1900s Warrenpoint built Cretefleet – where are they now? | Season 3 – Episode 17
Floats Mar 28, 2023
During World War I, the German U-boat fleet had sunk 5000 Allied Merchant vessels, creating a demand for an alternative shipbuilding material due to a shortage of steel. The J & R Thompson ‘Old Point’ shipyard in Warrenpoint, Co Down secured a contract to construct ten concrete barges, but ultimately only four were built, ‘Cretefarm’ 1918, ‘Creteforge’ 1919, ‘Cretefield’ 1919 and ‘Creteforest’ 1919.
The concrete barge ‘Cretefarm’ registration number 143180 was the first concrete barge to be built at Warrenpoint and launched on December 18, 1918. It was registered on May 1, 1919, and completed in June of the same year. A celebratory Champagne lunch was held at The Great Northern Hotel at Rostrevor, where speeches praised the breakthrough in shipbuilding technology.
The article ‘A Concrete Legacy’ by Conor Keenan on Bagenalscastle.com mentions the ‘Cretefarm’, like many other concrete boats was damaged during launch, when the vessel’s bottom was cracked. It was towed to Dublin on February 24, 1919, by the tug ‘Majestic’ for further repairs in dry dock.
This barge was registered under various companies and travelled to Rotterdam, Hull, and Hamburg. However, it was continuously laid up and was finally removed from the Lloyd’s Register Book in late 1927.
In 1929, the barge was sold to Banco de Crédito Gijónés in Spain and towed to Candás for use in their harbour development along with ‘Creteforge’ (also built in Warrenpoint) and ‘Cretejetty’ (built in Thornaby-on-Tees, UK).
‘Cretefarm’ was sunk at Candás harbour on Sunday, 13th July 1930, followed by ‘Creteforge’ and ‘Cretejetty’ between July and August 1930.
In 2001, the Cretefarm structure was incorporated into a larger harbour development in Candás, and as a result, the barge that served as its initial foundation is no longer visible and is considered to be buried at coordinates 43°35’24″N 5°45’40″W.
‘Creteforge’ was launched on 5th March 1919 and first registered on 7th May 1919, registration Number 143194. She was completed in June 1919 and handed over to ‘The Shipping Controller’ and had recorded voyages to Boulogne and Dunkirk in 1920 and 1921.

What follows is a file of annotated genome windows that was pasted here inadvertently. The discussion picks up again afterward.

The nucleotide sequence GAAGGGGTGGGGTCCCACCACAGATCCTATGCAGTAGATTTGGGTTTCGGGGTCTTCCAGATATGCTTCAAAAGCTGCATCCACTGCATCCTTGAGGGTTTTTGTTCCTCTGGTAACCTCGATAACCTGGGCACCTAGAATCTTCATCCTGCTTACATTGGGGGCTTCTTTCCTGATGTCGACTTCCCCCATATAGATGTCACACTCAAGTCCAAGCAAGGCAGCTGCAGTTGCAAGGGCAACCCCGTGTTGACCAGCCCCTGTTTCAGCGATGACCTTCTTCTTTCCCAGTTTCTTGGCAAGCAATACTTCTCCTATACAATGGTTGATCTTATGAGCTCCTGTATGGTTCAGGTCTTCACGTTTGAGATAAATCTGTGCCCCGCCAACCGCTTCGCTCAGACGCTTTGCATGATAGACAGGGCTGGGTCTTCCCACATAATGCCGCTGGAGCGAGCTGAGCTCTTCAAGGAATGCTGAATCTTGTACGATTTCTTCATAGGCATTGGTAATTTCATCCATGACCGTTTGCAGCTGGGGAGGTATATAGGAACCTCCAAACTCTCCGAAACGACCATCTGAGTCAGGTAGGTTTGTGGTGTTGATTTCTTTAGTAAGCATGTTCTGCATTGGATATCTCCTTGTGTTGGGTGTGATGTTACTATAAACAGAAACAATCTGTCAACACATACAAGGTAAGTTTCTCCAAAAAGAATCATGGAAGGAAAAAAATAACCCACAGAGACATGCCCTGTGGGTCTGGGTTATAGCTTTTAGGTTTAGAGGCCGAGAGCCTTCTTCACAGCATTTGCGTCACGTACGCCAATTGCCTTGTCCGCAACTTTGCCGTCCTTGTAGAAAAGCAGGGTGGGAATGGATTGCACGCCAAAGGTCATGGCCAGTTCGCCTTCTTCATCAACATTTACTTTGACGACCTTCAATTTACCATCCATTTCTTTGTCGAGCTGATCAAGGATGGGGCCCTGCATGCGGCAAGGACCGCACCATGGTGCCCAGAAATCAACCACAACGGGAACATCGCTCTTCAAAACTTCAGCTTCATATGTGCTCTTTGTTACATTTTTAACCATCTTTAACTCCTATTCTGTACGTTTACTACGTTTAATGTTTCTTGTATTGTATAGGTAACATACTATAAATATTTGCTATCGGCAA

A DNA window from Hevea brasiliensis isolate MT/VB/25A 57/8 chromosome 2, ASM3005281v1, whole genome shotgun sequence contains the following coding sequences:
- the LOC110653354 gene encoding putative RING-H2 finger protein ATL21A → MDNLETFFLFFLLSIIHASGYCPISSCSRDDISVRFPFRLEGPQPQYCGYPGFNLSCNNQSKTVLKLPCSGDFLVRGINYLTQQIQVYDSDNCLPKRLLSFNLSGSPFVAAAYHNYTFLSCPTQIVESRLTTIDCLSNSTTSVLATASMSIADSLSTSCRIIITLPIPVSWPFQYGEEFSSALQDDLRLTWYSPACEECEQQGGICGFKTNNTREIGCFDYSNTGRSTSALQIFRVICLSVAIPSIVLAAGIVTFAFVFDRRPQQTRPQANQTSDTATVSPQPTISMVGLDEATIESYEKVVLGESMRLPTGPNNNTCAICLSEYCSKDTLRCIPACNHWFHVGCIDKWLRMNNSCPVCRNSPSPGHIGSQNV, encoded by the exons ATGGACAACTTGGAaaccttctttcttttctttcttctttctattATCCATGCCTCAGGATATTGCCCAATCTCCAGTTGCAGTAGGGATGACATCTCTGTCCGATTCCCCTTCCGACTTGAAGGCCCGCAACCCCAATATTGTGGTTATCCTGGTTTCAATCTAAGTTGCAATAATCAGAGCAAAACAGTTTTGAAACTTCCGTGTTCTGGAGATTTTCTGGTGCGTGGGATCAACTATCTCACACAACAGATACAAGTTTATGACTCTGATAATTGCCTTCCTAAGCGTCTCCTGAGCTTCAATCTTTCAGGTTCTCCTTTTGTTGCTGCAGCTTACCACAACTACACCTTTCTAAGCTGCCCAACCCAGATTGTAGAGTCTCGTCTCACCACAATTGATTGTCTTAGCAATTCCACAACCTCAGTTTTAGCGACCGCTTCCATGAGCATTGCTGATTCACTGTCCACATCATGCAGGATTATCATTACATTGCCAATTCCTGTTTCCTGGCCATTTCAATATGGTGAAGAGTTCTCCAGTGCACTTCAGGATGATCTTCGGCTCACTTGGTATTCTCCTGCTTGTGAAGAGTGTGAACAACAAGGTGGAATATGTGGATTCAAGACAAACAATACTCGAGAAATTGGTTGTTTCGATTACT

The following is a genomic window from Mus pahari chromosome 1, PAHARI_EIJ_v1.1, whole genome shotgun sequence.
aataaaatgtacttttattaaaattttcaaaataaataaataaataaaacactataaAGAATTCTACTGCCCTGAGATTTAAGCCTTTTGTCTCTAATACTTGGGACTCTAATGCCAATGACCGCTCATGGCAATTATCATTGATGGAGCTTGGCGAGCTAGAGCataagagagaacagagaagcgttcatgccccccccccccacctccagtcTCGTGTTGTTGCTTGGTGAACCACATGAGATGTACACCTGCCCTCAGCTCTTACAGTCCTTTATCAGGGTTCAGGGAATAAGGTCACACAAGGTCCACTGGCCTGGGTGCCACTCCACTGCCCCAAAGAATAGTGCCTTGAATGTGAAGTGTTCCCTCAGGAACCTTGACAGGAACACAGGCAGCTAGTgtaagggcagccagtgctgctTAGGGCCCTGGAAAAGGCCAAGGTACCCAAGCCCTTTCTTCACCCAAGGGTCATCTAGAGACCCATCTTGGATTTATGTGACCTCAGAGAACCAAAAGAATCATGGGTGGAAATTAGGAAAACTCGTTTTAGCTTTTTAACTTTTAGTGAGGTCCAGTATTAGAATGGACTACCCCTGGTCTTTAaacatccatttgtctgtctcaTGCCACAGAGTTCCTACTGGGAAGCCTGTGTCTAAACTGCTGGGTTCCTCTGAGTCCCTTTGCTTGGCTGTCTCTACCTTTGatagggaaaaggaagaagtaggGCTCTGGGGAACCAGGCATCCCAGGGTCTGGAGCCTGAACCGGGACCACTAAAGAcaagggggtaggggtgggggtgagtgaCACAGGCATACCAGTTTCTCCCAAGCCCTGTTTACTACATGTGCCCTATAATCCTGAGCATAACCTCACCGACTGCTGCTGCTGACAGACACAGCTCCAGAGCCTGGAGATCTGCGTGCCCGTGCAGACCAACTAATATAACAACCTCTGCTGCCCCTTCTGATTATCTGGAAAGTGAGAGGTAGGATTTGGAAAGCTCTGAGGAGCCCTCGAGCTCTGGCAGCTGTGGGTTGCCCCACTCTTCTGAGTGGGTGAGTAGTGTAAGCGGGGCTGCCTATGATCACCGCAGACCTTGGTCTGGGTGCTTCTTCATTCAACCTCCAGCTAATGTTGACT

Until 1927 she was mothballed on the Tyne and officially ‘laid up’ until being acquired by Banco de Crédito Gijónés for building the harbour at Candás, Asturias, Spain. She was towed to Candás in August 1935 where she was sunk alongside ‘Cretefarm’.
Her bow was last visible in June 2001 and she is now incorporated in the harbour at 43°35’25″N 5°45’37″W.
Cretefield with registration number, 143359, was launched in April 1919 and registered on 25th July 1919. She was sold to a Waterford based coal merchant, Messrs Geoffrey Spencer in June 1922 and used as a floating coal barge at Grattan Quay.
In 1966, she was sold to the Waterford Harbour Commissioners and later used as a pontoon at the C.A.P. Fertiliser facility at Belview, Co. Kilkenny.
She was offered for sale in February 1990 and purchased by Carlingford Marina Enterprises in what was their second purchase of a ‘Crete Ship’, having acquired the ‘Crete Tug’ ‘Cretegaff’ in 1988.
Today, she acts as the main Carlingford Marina breakwater wall and can be seen on Google Earth at 54°03’06″N 6°11’24″W.
The Creteforest barge, registration number 143396, was launched on 28th June 1919 completed in September that year.
There was drama when she went aground inside Egremont Pier (Merseyside) in October 1919 and further drama on 17th June 1920, when her captain, Mr. Richard Fielding was killed in a hotel in Calais and the owner and maid subsequently arrested.
Creteforest was laid up in 1923 and acquired by shipbreakers Hughes Bolckow & Co. Ltd in June 1924. She was converted into a floating crane for dismantling HMS Lion a 1910 built battlecruiser and was deregistered on 18th September 1924.
She was dismantled in Blyth in 1925, and her hull was ‘deposited’ in the North Sea off the coast from Blyth.
A Concrete Legacy – Conor Keenan
Bolckow Dorman Museum
Carlos A. Ramos González
Hughes, Bolckow, Tyne – HMS Lion (1909 1923)
National Maritime Museum of Ireland